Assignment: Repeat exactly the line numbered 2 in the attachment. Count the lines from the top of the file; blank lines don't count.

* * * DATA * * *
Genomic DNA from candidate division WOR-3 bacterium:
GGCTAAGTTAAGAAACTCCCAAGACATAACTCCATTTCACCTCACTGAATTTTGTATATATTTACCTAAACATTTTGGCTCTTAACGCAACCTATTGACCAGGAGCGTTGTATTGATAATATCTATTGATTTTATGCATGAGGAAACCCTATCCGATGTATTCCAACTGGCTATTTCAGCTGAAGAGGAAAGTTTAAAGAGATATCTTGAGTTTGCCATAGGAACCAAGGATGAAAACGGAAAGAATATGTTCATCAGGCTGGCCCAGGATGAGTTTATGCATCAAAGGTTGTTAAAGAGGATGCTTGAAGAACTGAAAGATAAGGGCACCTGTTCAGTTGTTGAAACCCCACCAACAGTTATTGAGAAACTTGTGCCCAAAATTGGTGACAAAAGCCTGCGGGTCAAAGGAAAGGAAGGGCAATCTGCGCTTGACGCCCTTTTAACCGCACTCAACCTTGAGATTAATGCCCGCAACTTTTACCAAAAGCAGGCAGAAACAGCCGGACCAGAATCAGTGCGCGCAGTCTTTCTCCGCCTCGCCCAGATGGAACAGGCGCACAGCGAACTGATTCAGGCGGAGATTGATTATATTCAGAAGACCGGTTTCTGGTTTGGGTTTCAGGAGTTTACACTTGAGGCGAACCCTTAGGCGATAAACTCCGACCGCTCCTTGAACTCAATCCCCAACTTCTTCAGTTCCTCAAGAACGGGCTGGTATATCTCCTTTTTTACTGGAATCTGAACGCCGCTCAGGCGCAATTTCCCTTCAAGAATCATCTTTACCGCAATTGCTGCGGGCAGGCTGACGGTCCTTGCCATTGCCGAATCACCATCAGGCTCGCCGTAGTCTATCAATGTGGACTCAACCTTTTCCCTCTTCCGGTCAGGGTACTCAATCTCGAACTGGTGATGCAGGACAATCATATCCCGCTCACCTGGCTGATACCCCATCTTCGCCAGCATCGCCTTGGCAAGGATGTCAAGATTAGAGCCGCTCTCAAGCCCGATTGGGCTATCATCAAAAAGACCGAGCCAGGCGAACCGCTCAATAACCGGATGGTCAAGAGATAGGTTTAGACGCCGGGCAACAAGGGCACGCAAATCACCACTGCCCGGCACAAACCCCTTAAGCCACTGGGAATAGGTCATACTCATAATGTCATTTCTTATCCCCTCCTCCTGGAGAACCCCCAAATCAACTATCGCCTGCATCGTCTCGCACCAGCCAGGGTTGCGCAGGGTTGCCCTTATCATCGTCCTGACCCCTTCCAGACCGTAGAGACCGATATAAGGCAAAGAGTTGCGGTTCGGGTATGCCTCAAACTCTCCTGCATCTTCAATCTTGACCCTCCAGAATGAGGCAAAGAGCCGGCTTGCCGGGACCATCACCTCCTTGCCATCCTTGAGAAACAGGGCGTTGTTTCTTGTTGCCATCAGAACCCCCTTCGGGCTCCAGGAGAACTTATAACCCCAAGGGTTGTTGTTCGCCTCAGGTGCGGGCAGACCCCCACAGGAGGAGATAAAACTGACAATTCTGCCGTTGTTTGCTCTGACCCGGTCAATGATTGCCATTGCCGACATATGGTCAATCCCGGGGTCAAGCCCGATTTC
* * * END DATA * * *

GGCTAAGTTAAGAAACTCCCAAGACATAACTCCATTTCACCTCACTGAATTTTGTATATATTTACCTAAACATTTTGGCTCTTAACGCAACCTATTGACCAGGAGCGTTGTATTGATAATATCTATTGATTTTATGCATGAGGAAACCCTATCCGATGTATTCCAACTGGCTATTTCAGCTGAAGAGGAAAGTTTAAAGAGATATCTTGAGTTTGCCATAGGAACCAAGGATGAAAACGGAAAGAATATGTTCATCAGGCTGGCCCAGGATGAGTTTATGCATCAAAGGTTGTTAAAGAGGATGCTTGAAGAACTGAAAGATAAGGGCACCTGTTCAGTTGTTGAAACCCCACCAACAGTTATTGAGAAACTTGTGCCCAAAATTGGTGACAAAAGCCTGCGGGTCAAAGGAAAGGAAGGGCAATCTGCGCTTGACGCCCTTTTAACCGCACTCAACCTTGAGATTAATGCCCGCAACTTTTACCAAAAGCAGGCAGAAACAGCCGGACCAGAATCAGTGCGCGCAGTCTTTCTCCGCCTCGCCCAGATGGAACAGGCGCACAGCGAACTGATTCAGGCGGAGATTGATTATATTCAGAAGACCGGTTTCTGGTTTGGGTTTCAGGAGTTTACACTTGAGGCGAACCCTTAGGCGATAAACTCCGACCGCTCCTTGAACTCAATCCCCAACTTCTTCAGTTCCTCAAGAACGGGCTGGTATATCTCCTTTTTTACTGGAATCTGAACGCCGCTCAGGCGCAATTTCCCTTCAAGAATCATCTTTACCGCAATTGCTGCGGGCAGGCTGACGGTCCTTGCCATTGCCGAATCACCATCAGGCTCGCCGTAGTCTATCAATGTGGACTCAACCTTTTCCCTCTTCCGGTCAGGGTACTCAATCTCGAACTGGTGATGCAGGACAATCATATCCCGCTCACCTGGCTGATACCCCATCTTCGCCAGCATCGCCTTGGCAAGGATGTCAAGATTAGAGCCGCTCTCAAGCCCGATTGGGCTATCATCAAAAAGACCGAGCCAGGCGAACCGCTCAATAACCGGATGGTCAAGAGATAGGTTTAGACGCCGGGCAACAAGGGCACGCAAATCACCACTGCCCGGCACAAACCCCTTAAGCCACTGGGAATAGGTCATACTCATAATGTCATTTCTTATCCCCTCCTCCTGGAGAACCCCCAAATCAACTATCGCCTGCATCGTCTCGCACCAGCCAGGGTTGCGCAGGGTTGCCCTTATCATCGTCCTGACCCCTTCCAGACCGTAGAGACCGATATAAGGCAAAGAGTTGCGGTTCGGGTATGCCTCAAACTCTCCTGCATCTTCAATCTTGACCCTCCAGAATGAGGCAAAGAGCCGGCTTGCCGGGACCATCACCTCCTTGCCATCCTTGAGAAACAGGGCGTTGTTTCTTGTTGCCATCAGAACCCCCTTCGGGCTCCAGGAGAACTTATAACCCCAAGGGTTGTTGTTCGCCTCAGGTGCGGGCAGACCCCCACAGGAGGAGATAAAACTGACAATTCTGCCGTTGTTTGCTCTGACCCGGTCAATGATTGCCATTGCCGACATATGGTCAATCCCGGGGTCAAGCCCGATTTC